He is survived by his wife, Sandra Moriarty; his two children, Elizabeth and Andrew; his sister, Melinda; his niece and nephew; and 5 grandchildren.


1960s Featured Legacies Legacies

Margaret “Midge” Carol McGilvray (BSJ60)

Margaret “Midge” Carol McGilvray, a public schoolteacher and principal, died January 29, 2019, in Annapolis, Maryland. She was 80.

McGilvray, according to the Spokesman-Review, was born into a blue-collar family, where she developed a strong work ethic. A fast learner and high achiever, she studied journalism at Medill on a full scholarship.

After college she began working in the public education system in Oakland, California. In 1979 she, her husband Donald, and her two sons Douglas and Ross, moved to Spokane, Wash., where McGilvray earned a master’s in education from Whitworth, became an elementary school principal, and was known to seek out more challenging positions at schools with disadvantaged students, according to the Spokesman-Review.

She is remembered for her determination to achieve excellence for herself and for all whom she knew. The Spokesman Review said that McGilvray was kind, loving and truly concerned about the welfare of others, adding that her spirit and drive were inextinguishable, and would be sorely missed by those who knew her.

She is survived by her brother Robert McAllen, her sons, their wives, and a multitude of granddaughters and great grandchildren.

1960s Featured Legacies Legacies

Connie Kang (MSJ64)

Kyonshill Connie Kang (MSJ64), thought to be the first Korean American female reporter in the United States, died Aug. 1, 2019. She was 76.

Kang was born in 1942 in what is now North Korea. By the time she was 4 her family had fled their ancestral homeland, settling first in Okinawa, Japan, and later in San Francisco, according to a biography of Kang in “Distinguished Asian Americans: a Biographical Dictionary.” Kang’s passion for English and writing blossomed through her “tumultuous and circuitous”  journey to America–across three countries and in three languages.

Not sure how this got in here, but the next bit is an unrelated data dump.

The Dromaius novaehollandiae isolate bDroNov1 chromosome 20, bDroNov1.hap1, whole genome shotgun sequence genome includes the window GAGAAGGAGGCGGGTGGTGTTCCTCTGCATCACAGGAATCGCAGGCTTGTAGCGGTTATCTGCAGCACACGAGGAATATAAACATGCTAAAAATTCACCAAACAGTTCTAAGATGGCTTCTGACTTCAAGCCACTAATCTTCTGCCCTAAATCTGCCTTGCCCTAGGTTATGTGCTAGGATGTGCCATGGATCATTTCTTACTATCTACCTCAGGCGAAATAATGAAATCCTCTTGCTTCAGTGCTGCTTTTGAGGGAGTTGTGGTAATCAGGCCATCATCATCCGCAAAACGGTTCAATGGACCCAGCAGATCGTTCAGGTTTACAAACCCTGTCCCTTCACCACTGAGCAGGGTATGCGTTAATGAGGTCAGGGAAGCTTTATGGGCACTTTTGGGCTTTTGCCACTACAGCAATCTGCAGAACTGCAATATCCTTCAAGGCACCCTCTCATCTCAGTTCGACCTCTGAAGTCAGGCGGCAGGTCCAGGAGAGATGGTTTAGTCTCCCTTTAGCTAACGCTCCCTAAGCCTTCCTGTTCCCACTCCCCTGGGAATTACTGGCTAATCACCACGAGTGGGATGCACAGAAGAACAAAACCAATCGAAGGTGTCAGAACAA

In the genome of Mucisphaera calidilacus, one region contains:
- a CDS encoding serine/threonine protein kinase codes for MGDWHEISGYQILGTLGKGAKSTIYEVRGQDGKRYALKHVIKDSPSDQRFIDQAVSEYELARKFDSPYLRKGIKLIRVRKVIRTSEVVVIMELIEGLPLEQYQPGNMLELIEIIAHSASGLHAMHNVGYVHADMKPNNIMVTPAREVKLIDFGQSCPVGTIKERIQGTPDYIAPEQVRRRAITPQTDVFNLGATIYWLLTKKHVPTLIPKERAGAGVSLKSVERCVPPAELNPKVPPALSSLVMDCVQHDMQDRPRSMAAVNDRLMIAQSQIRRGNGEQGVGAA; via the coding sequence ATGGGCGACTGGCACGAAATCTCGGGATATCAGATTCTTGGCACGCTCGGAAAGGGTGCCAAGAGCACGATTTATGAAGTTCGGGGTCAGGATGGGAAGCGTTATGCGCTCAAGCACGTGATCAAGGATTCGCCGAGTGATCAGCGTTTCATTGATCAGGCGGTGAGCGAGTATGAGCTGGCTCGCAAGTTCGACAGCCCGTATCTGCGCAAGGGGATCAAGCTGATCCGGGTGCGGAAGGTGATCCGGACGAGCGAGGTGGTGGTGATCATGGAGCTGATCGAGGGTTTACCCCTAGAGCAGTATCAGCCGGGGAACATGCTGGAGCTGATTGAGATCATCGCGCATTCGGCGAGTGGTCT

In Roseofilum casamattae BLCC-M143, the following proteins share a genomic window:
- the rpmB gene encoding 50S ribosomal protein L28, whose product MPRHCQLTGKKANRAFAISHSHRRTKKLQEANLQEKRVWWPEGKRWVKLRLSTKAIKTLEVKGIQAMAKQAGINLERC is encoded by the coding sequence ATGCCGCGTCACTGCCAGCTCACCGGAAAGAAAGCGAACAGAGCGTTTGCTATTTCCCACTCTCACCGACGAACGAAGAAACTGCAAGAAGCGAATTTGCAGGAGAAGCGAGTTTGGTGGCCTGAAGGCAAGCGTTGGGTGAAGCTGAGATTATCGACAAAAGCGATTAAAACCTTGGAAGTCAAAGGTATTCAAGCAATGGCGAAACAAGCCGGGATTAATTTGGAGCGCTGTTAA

Kang studied journalism as an undergraduate at the University of Missouri, according to her biography, and then in 1964 she became the first Korean to receive her master’s degree from Medill.

After graduating she wrote for the San Francisco Chronicle and the San Francisco Examiner. Kang became the first Korean-speaking reporter at the Los Angeles Times in 1992, the Times said in an Obituary of Kang, after the paper acknowledged a growing need for reporters who could share the voices of Los Angeles’ Asian American communities.

“She would be flooded with calls from Korean Americans who wanted to get their stories out there, because no one else in the mainstream media spoke their language,” Hyungwon Kang, a former LA Times photo editor, told the Times.

Connie Kang also wrote a regular column for Koreatown Weekly, where coworkers spoke of her invaluable contributions to journalism.

In her final years at the Los Angeles Times, Kang began reporting and writing about religion, and then left the paper to become a minister. She graduated from Fuller Theological Seminary in 2017, passed the U.S. Presbyterian Church’s ordination exam, and dreamed of building a Christian school in North Korea.

Friends told the LA Times they remembered her as “aesthetic-minded”: that she wore colorful wide-brimmed hats, drove with gloved fingers, and grew orchids.

Kang was buried next to her parents and younger brother in San Francisco, according to Hyungwon Kang.

Photo Credit: LA Times